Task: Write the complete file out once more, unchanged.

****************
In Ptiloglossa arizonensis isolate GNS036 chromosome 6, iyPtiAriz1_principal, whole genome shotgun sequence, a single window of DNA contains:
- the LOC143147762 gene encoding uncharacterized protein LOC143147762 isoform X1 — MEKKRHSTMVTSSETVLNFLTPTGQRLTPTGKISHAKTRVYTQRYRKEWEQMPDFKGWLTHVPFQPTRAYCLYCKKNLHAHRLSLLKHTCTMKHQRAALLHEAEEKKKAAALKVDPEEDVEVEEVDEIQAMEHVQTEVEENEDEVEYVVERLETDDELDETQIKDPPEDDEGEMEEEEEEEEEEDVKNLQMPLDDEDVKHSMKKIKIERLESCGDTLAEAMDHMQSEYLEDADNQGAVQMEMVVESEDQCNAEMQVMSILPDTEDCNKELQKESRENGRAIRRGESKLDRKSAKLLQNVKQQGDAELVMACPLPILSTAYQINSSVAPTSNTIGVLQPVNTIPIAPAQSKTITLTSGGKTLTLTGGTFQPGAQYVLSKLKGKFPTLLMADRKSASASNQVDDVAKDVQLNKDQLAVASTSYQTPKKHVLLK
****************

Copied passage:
In Ptiloglossa arizonensis isolate GNS036 chromosome 6, iyPtiAriz1_principal, whole genome shotgun sequence, a single window of DNA contains:
- the LOC143147762 gene encoding uncharacterized protein LOC143147762 isoform X1 — MEKKRHSTMVTSSETVLNFLTPTGQRLTPTGKISHAKTRVYTQRYRKEWEQMPDFKGWLTHVPFQPTRAYCLYCKKNLHAHRLSLLKHTCTMKHQRAALLHEAEEKKKAAALKVDPEEDVEVEEVDEIQAMEHVQTEVEENEDEVEYVVERLETDDELDETQIKDPPEDDEGEMEEEEEEEEEEDVKNLQMPLDDEDVKHSMKKIKIERLESCGDTLAEAMDHMQSEYLEDADNQGAVQMEMVVESEDQCNAEMQVMSILPDTEDCNKELQKESRENGRAIRRGESKLDRKSAKLLQNVKQQGDAELVMACPLPILSTAYQINSSVAPTSNTIGVLQPVNTIPIAPAQSKTITLTSGGKTLTLTGGTFQPGAQYVLSKLKGKFPTLLMADRKSASASNQVDDVAKDVQLNKDQLAVASTSYQTPKKHVLLK